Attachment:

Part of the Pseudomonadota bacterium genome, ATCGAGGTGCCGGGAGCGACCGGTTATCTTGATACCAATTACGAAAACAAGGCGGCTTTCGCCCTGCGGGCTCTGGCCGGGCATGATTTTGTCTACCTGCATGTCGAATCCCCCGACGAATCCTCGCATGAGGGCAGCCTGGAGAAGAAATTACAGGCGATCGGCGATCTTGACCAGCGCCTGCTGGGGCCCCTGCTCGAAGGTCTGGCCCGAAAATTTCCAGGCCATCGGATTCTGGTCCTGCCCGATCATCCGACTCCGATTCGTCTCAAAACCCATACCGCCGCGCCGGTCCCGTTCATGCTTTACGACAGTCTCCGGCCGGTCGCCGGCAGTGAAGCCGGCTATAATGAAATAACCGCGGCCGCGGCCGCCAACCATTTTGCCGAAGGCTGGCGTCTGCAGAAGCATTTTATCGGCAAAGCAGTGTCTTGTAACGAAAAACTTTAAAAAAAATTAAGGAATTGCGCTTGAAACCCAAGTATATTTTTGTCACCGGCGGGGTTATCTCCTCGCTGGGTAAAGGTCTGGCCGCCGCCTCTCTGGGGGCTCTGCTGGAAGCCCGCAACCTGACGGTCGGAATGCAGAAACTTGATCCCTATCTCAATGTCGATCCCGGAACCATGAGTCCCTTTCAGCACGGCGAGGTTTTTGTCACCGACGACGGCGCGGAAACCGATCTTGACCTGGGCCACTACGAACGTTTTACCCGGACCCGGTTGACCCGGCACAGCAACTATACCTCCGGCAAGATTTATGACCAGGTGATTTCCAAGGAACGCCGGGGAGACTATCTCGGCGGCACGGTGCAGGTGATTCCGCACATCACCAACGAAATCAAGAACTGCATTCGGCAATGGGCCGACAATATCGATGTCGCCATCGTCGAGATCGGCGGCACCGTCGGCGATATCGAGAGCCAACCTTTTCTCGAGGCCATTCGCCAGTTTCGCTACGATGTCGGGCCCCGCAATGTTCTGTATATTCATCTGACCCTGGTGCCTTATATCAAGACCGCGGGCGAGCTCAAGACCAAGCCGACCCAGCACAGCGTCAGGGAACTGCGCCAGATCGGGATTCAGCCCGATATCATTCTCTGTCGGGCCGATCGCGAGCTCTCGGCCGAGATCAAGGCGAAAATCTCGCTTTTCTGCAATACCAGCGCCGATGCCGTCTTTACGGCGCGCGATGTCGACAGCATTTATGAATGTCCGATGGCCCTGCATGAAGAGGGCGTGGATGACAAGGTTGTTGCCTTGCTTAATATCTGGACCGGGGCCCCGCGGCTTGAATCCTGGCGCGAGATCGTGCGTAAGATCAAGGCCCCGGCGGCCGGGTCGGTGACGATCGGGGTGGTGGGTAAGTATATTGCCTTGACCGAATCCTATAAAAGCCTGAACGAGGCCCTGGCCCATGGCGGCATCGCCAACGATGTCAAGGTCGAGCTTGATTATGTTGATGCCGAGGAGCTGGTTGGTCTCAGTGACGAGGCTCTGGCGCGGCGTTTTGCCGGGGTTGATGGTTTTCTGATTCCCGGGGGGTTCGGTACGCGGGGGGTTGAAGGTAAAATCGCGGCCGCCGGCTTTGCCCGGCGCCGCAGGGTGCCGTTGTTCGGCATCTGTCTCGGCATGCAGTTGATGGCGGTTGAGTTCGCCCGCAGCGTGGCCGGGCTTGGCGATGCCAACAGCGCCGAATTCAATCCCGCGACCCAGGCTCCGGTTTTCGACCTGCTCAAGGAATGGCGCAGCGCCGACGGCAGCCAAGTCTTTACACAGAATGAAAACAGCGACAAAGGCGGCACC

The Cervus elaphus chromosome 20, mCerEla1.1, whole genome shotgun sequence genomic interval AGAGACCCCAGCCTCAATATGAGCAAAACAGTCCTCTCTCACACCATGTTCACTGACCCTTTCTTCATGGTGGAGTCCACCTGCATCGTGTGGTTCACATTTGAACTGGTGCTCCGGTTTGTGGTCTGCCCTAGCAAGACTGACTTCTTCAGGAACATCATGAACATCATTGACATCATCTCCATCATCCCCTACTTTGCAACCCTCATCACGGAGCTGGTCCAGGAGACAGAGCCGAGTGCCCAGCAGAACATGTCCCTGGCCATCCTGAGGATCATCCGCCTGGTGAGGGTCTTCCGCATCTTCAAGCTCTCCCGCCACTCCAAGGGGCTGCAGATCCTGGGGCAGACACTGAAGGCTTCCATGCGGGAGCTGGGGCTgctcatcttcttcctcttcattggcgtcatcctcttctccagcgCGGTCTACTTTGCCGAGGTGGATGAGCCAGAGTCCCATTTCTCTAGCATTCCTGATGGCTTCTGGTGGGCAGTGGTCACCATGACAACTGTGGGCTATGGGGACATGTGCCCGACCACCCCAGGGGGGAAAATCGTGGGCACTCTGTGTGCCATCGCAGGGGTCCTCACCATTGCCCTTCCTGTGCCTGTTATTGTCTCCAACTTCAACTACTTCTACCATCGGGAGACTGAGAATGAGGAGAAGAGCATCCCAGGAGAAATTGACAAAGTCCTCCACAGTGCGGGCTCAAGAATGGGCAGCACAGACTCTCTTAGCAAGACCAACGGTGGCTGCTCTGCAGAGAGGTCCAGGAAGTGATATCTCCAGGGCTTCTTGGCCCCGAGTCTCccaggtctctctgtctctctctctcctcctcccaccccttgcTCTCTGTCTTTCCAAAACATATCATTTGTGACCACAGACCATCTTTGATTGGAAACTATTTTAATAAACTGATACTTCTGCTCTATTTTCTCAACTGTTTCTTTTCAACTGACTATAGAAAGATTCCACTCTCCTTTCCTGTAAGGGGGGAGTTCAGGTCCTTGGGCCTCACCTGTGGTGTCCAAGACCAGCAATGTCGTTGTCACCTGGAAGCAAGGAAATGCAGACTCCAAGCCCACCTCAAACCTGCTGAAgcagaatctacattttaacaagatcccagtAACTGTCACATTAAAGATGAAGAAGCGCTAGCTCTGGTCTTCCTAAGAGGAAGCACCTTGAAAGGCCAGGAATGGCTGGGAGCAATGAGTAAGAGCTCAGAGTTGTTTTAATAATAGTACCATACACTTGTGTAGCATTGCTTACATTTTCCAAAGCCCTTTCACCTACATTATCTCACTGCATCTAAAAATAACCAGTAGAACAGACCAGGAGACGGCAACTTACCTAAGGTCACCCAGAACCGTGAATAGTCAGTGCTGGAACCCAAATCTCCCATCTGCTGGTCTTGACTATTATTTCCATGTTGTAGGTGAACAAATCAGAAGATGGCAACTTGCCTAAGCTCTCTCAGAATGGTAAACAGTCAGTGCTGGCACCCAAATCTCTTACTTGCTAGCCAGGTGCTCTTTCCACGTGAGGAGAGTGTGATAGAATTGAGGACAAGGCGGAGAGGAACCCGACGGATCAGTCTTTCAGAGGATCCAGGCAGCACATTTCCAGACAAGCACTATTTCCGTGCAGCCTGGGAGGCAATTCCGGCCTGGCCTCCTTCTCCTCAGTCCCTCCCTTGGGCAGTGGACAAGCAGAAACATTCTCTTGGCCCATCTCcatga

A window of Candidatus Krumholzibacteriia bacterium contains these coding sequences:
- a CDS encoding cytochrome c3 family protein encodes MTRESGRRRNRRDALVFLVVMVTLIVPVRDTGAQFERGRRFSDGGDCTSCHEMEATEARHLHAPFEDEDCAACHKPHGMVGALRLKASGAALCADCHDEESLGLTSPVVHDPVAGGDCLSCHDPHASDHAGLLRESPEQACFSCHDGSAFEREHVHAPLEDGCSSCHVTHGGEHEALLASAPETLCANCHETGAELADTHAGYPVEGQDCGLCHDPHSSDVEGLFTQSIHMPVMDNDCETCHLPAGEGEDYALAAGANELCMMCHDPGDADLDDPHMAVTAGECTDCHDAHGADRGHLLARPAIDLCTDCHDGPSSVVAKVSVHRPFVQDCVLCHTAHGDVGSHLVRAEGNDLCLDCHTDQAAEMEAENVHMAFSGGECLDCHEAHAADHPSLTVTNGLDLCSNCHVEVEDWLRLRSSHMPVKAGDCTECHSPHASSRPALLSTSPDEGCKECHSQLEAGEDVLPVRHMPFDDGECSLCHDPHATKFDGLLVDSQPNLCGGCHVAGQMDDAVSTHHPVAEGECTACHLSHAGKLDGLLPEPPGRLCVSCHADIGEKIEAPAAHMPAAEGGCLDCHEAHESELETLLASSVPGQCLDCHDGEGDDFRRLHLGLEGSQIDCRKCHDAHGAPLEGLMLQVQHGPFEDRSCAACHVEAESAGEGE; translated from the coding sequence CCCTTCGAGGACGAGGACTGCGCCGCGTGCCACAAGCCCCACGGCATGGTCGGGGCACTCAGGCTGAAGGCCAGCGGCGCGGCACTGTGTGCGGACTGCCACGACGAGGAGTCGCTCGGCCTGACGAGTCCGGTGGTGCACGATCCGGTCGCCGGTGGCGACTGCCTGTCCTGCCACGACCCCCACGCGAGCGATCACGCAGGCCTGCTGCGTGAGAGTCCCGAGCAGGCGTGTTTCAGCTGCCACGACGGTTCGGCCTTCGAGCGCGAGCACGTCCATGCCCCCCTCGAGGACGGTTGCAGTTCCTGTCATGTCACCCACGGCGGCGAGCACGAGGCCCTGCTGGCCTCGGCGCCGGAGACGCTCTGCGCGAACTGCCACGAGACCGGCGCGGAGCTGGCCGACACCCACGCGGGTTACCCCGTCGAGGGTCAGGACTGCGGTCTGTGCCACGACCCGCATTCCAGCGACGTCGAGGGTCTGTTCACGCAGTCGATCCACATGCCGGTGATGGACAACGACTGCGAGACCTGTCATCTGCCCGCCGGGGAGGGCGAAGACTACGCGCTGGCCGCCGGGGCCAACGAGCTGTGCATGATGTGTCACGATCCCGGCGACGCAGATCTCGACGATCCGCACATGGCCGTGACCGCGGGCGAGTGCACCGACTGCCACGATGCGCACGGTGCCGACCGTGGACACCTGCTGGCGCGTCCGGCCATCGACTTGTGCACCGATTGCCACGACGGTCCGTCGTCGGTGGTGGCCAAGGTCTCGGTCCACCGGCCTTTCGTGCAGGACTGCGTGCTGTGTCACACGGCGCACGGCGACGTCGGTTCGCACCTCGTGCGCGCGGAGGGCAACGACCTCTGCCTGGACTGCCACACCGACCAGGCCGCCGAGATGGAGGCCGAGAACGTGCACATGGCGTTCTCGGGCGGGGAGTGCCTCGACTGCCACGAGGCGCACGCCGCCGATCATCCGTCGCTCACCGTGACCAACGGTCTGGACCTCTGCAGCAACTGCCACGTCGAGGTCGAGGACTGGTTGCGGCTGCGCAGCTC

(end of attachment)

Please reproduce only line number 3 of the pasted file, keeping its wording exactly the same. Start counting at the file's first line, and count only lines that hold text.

A window of Candidatus Krumholzibacteriia bacterium contains these coding sequences: